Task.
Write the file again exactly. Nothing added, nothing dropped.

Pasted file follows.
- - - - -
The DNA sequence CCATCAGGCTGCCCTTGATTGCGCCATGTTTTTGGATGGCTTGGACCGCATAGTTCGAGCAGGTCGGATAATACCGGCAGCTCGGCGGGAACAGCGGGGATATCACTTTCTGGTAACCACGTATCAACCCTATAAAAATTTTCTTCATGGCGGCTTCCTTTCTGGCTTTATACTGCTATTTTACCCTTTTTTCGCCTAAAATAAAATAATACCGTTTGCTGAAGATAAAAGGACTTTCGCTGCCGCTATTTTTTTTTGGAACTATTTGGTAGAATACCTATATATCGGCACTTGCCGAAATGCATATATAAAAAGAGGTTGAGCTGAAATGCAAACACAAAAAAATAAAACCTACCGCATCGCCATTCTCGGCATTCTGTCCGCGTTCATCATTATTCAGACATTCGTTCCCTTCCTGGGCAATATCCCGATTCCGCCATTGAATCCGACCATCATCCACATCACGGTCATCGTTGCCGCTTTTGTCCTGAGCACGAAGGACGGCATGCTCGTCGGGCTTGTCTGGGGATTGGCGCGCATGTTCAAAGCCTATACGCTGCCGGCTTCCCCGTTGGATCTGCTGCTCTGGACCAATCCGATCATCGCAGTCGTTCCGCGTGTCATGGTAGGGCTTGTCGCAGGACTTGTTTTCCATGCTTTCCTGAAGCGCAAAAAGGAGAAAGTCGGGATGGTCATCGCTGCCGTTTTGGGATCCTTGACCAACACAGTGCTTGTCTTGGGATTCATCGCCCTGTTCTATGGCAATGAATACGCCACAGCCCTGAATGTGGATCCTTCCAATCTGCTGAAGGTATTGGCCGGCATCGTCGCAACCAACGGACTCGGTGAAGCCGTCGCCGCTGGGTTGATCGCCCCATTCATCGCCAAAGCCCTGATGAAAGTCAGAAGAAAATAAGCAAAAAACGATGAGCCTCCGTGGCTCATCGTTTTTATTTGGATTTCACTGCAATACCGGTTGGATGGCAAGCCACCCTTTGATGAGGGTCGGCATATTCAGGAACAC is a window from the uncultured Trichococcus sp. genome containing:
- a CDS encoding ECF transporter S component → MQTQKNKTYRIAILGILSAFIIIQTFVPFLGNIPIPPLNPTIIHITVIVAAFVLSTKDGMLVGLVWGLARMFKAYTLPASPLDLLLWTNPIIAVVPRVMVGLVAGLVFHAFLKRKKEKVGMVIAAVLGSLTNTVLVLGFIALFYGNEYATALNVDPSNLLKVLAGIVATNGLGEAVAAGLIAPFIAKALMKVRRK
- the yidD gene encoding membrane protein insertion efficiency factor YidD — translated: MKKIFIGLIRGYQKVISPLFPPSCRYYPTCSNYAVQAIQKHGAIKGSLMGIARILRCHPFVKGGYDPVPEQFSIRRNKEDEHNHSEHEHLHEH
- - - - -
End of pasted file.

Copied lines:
The DNA sequence CCATCAGGCTGCCCTTGATTGCGCCATGTTTTTGGATGGCTTGGACCGCATAGTTCGAGCAGGTCGGATAATACCGGCAGCTCGGCGGGAACAGCGGGGATATCACTTTCTGGTAACCACGTATCAACCCTATAAAAATTTTCTTCATGGCGGCTTCCTTTCTGGCTTTATACTGCTATTTTACCCTTTTTTCGCCTAAAATAAAATAATACCGTTTGCTGAAGATAAAAGGACTTTCGCTGCCGCTATTTTTTTTTGGAACTATTTGGTAGAATACCTATATATCGGCACTTGCCGAAATGCATATATAAAAAGAGGTTGAGCTGAAATGCAAACACAAAAAAATAAAACCTACCGCATCGCCATTCTCGGCATTCTGTCCGCGTTCATCATTATTCAGACATTCGTTCCCTTCCTGGGCAATATCCCGATTCCGCCATTGAATCCGACCATCATCCACATCACGGTCATCGTTGCCGCTTTTGTCCTGAGCACGAAGGACGGCATGCTCGTCGGGCTTGTCTGGGGATTGGCGCGCATGTTCAAAGCCTATACGCTGCCGGCTTCCCCGTTGGATCTGCTGCTCTGGACCAATCCGATCATCGCAGTCGTTCCGCGTGTCATGGTAGGGCTTGTCGCAGGACTTGTTTTCCATGCTTTCCTGAAGCGCAAAAAGGAGAAAGTCGGGATGGTCATCGCTGCCGTTTTGGGATCCTTGACCAACACAGTGCTTGTCTTGGGATTCATCGCCCTGTTCTATGGCAATGAATACGCCACAGCCCTGAATGTGGATCCTTCCAATCTGCTGAAGGTATTGGCCGGCATCGTCGCAACCAACGGACTCGGTGAAGCCGTCGCCGCTGGGTTGATCGCCCCATTCATCGCCAAAGCCCTGATGAAAGTCAGAAGAAAATAAGCAAAAAACGATGAGCCTCCGTGGCTCATCGTTTTTATTTGGATTTCACTGCAATACCGGTTGGATGGCAAGCCACCCTTTGATGAGGGTCGGCATATTCAGGAACAC is a window from the uncultured Trichococcus sp. genome containing:
- a CDS encoding ECF transporter S component → MQTQKNKTYRIAILGILSAFIIIQTFVPFLGNIPIPPLNPTIIHITVIVAAFVLSTKDGMLVGLVWGLARMFKAYTLPASPLDLLLWTNPIIAVVPRVMVGLVAGLVFHAFLKRKKEKVGMVIAAVLGSLTNTVLVLGFIALFYGNEYATALNVDPSNLLKVLAGIVATNGLGEAVAAGLIAPFIAKALMKVRRK
- the yidD gene encoding membrane protein insertion efficiency factor YidD — translated: MKKIFIGLIRGYQKVISPLFPPSCRYYPTCSNYAVQAIQKHGAIKGSLMGIARILRCHPFVKGGYDPVPEQFSIRRNKEDEHNHSEHEHLHEH